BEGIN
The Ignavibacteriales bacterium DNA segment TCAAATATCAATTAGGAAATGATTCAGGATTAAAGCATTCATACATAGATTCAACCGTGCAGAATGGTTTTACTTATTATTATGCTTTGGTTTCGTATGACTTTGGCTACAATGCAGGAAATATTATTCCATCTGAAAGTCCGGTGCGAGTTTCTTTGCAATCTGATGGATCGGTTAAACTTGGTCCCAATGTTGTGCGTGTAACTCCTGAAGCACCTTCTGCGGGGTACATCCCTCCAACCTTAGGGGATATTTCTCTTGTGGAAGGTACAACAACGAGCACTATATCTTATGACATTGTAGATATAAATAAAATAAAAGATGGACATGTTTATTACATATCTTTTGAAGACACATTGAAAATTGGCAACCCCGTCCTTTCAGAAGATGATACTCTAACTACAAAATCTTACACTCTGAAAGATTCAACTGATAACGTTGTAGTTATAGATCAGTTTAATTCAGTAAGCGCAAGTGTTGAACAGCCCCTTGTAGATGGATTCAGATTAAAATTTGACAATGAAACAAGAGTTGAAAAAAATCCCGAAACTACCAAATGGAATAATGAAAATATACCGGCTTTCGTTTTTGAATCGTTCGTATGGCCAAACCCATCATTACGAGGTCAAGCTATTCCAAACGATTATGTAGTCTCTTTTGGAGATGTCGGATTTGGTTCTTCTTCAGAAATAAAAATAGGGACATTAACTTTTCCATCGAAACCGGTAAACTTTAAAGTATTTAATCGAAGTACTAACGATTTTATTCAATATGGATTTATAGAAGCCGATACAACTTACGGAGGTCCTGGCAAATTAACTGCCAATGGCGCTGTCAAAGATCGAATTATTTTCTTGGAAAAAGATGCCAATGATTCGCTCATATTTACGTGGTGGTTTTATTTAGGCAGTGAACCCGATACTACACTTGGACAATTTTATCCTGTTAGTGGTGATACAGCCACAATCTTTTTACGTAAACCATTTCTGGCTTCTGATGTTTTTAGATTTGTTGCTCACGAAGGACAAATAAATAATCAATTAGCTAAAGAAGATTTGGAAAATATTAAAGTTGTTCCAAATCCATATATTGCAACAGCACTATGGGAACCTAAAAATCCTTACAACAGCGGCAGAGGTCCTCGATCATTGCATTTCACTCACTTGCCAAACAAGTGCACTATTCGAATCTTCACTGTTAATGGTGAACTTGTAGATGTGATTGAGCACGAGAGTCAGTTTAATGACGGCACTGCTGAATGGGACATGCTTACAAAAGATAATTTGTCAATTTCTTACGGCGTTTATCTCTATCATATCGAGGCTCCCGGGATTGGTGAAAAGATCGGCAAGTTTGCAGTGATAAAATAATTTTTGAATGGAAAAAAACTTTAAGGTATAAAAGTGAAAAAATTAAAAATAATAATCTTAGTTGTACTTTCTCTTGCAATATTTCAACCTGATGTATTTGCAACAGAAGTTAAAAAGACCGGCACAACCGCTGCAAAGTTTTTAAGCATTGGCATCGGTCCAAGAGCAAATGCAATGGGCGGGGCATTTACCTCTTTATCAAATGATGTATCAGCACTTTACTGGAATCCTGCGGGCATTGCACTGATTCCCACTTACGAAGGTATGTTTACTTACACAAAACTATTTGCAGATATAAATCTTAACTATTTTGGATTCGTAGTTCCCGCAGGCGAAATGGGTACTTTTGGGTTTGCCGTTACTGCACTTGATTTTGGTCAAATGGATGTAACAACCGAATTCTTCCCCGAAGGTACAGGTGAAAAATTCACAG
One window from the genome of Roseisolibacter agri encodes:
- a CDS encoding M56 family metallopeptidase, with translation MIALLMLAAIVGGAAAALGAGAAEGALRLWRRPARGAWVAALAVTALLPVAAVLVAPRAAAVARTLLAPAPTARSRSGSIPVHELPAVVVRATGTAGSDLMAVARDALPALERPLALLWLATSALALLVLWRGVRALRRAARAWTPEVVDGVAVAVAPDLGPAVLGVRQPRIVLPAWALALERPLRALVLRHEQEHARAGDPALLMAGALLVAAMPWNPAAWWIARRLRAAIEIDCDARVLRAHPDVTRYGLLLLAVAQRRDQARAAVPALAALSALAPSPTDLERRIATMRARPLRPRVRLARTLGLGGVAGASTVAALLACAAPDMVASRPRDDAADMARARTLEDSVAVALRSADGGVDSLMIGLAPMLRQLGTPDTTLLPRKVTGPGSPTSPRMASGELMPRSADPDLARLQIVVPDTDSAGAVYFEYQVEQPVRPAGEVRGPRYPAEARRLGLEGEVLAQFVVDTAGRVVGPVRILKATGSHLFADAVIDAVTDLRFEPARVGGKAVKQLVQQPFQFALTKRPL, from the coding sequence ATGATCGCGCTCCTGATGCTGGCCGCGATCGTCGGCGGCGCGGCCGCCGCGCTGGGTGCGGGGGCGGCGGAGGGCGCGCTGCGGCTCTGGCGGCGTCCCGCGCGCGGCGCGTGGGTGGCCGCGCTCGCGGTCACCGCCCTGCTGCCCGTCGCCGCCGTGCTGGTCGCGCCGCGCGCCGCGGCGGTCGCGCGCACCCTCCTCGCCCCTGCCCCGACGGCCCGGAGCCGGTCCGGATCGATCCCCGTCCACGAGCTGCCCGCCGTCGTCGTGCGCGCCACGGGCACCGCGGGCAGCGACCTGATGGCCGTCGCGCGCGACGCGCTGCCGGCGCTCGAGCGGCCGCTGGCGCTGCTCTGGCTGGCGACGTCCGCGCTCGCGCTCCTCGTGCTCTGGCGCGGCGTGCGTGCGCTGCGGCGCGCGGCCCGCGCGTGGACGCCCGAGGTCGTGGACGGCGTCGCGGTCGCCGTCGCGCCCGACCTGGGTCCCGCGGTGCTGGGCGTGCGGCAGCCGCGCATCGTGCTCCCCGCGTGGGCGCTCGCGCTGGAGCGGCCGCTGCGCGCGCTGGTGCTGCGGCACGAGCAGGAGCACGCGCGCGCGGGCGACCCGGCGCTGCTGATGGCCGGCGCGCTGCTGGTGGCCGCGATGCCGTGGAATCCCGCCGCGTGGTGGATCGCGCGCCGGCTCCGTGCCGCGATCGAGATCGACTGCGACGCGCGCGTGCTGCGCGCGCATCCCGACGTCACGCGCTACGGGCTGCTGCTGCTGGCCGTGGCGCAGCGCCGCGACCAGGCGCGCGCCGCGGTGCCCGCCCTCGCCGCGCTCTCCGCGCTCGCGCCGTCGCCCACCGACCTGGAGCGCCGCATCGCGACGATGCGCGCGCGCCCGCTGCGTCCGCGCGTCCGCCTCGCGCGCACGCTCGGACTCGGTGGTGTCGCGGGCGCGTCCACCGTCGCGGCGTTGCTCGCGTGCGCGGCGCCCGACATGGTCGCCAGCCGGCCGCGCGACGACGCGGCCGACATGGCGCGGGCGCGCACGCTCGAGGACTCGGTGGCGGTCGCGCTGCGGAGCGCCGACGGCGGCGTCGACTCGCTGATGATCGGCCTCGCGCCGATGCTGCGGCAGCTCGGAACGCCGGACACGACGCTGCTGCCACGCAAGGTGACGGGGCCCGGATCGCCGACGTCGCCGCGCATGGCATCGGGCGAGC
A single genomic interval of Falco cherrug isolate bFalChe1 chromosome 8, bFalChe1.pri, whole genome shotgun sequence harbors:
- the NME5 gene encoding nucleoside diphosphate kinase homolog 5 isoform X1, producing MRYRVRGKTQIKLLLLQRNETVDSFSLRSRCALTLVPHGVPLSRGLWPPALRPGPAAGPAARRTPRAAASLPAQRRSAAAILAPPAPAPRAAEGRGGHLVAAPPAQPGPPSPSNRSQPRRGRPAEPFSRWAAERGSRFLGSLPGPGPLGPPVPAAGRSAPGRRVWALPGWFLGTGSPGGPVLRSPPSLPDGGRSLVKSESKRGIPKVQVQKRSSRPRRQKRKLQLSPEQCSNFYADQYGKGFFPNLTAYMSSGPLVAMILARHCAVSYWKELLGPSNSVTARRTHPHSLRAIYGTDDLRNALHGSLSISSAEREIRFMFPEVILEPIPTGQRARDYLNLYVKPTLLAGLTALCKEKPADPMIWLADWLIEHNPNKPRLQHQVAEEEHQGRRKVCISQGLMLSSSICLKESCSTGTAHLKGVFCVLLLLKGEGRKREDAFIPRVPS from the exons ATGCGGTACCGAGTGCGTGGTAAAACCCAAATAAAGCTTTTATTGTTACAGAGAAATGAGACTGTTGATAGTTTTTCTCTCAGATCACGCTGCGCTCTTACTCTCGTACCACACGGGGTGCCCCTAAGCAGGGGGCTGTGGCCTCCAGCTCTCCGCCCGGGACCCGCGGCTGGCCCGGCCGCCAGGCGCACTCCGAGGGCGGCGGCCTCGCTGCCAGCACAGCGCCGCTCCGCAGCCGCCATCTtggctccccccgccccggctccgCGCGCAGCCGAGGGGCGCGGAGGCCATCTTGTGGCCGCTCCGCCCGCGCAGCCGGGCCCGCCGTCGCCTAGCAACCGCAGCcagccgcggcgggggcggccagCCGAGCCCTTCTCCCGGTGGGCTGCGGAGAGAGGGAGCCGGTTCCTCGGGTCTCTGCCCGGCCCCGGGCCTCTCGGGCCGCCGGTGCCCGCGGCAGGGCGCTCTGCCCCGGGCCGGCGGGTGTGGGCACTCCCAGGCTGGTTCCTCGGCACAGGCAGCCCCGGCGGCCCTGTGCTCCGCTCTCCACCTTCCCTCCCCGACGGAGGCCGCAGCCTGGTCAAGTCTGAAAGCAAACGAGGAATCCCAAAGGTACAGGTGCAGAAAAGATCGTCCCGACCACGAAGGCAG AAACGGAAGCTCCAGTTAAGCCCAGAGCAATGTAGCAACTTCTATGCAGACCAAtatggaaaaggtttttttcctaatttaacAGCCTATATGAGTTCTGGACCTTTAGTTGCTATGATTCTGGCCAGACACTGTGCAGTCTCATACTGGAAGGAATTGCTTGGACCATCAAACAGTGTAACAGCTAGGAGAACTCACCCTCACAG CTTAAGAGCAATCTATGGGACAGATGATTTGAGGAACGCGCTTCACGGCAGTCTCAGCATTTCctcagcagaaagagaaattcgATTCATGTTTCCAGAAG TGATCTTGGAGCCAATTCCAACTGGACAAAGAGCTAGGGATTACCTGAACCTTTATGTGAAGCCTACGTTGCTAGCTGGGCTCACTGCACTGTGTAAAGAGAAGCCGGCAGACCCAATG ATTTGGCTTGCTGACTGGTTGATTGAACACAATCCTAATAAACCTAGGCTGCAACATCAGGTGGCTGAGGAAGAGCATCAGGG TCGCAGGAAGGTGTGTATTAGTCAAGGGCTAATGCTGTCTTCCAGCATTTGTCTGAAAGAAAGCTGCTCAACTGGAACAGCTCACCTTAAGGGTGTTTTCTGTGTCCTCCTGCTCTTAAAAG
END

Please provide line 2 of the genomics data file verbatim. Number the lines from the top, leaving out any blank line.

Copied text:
One window from the genome of Roseisolibacter agri encodes: